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But Women on High is much more than a retelling of first ascents and summits climbed. Brown delves into the heart of what compelled these women to break with tradition and travel above and beyond where women -- and most men -- had gone before. The quest for independence, search for spiritual and personal fulfillment, and longing to step outside proscribed gender boundaries are only a few of the motivations that inspired these women -- much as they still do today.
As the author traces the evolution of female mountaineering through the Victorian era and into the early decades of the 1900s, she illuminates the very real social and physical boundaries women had to overcome -- whether social norms that dictated a woman's place as in the home, corsets that exerted as much as seventy pounds of pressure on their midsections, or long skirts that caught on rocks and crags as women climbed harrowing slopes. In the process, Brown's riveting portraits of these pioneers of mountaineering reveal how their astonishing ascents of the world's highest summits are as extraordinary today as they were more than one hundred years ago. Women on High delivers stories of danger and daring and determination, stories that will captivate anyone -- historian, climber, and armchair adventurer alike -- who simply loves a good story.
Fanny Bullock Workman and Dora Keen
While Annie Smith Peck chipped away at Mount Huascarán in Peru, her rival Fanny Bullock Workman was campaigning in remote and largely unexplored areas of northern India and Tibet. And another American, Dora Keen, was beginning an alpine career that would shortly place her among the world's elite explorers. These women shared many traits-unbounded, never-say-die resolve, an unshakable belief in the abilities of their sex, courage, and stamina were just a few. Their circumstances, however, provide striking contrasts.
While Peck scrimped and scraped together funds for her travels, Bullock Workman and Keen, like many of the early English and European mountaineers, enjoyed backgrounds of wealth and privilege. Like Peck, they started climbing in the Alps but made their names as mountaineers in far-flung regions. Keen was one of the earliest climbers in Alaska, and Bullock Workman made pioneer excursions in the western Himalayas, Hindu Kush, and Karakoram Ranges.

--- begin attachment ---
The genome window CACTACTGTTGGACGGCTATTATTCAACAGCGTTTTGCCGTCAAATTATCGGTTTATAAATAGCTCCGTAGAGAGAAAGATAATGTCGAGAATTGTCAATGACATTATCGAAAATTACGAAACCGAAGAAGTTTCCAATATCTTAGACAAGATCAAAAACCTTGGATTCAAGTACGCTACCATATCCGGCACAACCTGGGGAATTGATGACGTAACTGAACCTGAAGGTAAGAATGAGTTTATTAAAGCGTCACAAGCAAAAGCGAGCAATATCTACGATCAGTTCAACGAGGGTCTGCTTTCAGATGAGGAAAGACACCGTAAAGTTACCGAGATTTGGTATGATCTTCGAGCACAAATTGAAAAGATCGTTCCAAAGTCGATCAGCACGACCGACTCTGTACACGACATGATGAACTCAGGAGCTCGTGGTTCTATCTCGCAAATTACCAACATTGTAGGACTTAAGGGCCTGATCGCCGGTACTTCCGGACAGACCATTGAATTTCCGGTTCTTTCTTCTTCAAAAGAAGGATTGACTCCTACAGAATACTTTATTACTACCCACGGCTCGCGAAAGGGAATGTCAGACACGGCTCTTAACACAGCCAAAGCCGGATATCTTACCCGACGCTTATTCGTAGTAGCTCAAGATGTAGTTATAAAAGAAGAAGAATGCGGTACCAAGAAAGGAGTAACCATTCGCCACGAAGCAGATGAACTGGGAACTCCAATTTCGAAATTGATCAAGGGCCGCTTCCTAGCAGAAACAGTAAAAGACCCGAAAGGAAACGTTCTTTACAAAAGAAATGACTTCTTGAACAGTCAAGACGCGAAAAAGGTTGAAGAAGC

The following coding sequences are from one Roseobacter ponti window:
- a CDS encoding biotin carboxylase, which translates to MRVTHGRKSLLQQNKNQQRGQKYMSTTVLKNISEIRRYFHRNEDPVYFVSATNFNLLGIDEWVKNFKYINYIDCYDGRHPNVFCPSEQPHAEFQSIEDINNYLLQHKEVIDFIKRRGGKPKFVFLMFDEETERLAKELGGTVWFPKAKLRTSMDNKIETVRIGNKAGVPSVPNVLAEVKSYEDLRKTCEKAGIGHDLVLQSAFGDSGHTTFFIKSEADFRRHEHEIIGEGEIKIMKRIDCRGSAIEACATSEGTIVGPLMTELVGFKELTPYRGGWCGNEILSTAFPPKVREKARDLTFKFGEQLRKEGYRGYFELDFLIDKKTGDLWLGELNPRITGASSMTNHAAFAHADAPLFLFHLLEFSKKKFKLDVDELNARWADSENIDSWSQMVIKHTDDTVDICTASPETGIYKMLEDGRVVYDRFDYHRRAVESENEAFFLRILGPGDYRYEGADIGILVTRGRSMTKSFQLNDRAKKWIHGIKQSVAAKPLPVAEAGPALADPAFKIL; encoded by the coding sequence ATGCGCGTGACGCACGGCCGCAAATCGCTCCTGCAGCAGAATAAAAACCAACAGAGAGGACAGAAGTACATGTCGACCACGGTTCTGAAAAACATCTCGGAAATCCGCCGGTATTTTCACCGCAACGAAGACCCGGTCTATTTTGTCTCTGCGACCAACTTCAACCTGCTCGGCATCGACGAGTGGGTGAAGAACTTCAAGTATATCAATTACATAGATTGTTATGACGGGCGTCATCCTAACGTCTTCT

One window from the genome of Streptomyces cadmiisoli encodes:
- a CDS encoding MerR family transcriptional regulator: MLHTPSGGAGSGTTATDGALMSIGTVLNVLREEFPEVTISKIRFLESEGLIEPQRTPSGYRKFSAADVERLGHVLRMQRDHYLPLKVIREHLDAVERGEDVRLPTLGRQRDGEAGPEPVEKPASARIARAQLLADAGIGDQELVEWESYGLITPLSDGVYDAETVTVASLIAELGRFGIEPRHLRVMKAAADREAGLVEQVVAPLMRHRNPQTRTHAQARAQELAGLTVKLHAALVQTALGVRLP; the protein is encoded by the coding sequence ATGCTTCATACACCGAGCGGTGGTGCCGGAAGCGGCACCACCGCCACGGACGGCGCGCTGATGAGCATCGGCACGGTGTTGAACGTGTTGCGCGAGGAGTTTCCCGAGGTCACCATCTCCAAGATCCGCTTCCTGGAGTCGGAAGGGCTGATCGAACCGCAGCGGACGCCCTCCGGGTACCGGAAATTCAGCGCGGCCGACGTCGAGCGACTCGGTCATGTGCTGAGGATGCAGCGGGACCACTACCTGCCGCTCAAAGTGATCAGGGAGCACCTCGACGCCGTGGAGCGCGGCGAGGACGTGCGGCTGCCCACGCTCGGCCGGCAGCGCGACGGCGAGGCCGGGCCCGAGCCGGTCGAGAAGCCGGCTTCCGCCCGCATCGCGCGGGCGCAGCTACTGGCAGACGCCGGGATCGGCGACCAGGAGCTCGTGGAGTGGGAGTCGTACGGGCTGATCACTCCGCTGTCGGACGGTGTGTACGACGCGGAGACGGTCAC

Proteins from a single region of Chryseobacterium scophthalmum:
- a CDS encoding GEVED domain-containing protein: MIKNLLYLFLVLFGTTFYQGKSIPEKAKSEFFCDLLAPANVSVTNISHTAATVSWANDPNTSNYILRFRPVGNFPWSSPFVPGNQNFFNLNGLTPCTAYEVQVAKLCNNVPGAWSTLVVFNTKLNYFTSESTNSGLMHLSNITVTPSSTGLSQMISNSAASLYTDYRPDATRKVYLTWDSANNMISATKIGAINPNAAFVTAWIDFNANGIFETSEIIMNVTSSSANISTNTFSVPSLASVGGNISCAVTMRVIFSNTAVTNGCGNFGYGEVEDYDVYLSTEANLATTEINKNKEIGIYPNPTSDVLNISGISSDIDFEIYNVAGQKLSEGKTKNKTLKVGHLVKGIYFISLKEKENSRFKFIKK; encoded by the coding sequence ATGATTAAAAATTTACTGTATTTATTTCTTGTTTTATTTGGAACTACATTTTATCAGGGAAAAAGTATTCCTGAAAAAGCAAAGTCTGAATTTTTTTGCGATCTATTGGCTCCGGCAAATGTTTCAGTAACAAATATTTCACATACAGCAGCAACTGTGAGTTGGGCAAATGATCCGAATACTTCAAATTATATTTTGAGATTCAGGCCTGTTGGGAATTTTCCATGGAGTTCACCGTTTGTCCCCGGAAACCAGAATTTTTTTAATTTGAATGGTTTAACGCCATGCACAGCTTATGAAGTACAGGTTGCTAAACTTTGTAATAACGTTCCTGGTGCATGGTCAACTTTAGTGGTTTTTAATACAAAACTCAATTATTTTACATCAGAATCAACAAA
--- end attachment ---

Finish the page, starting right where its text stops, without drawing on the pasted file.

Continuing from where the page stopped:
Each of the three approached leadership differently. Peck organized and led her own expeditions, even as she enlisted help from men with various levels of expertise. They resented her authority, and it would not be surprising if the more they resisted her, the more officious and inflexible her manner became. Bullock Workman, on the other hand, climbed as an equal partner with her husband. Keen, in a further contrast, hired the best local leader she could find. While she chose the goals for her expeditions, she entrusted her leaders with critical decisions.
Like Peck, Bullock Workman and Keen viewed their mountaineering as proof of what women could achieve. And like her, they exemplified the "New Woman" striding purposefully from the confining Victorian age into the twentieth century. While, like Peck, they occasionally interpreted their actions in feminist terms, their motivations were also broader. Keen reveled in the transcendent beauty and awesome power of nature, and believed that through mountaineering both men and women could test themselves and live life to the fullest. Bullock Workman was driven by a pure love of exploration; she too saw mountains and glaciers as awesome and breathtaking objects, but also as foes and obstacles for conquering in a contest of wills.
|Sisters in Mont Blanc|
|3.||Doing the Mountains Jolly||33|
|The Golden Age|
|6.||Elizabeth Le Blond||79|
|7.||An Easy Day for a Lady||97|
|The Lady Trampers|
|8.||Women of the White Mountains||119|
|The High Mountaineers|
|9.||Annie Smith Peck||143|
|10.||The Apex of America||165|
|11.||Fanny Bullock Workman and Dora Keen||187|
|The Next Generation: Miriam O'Brien Underhill||217|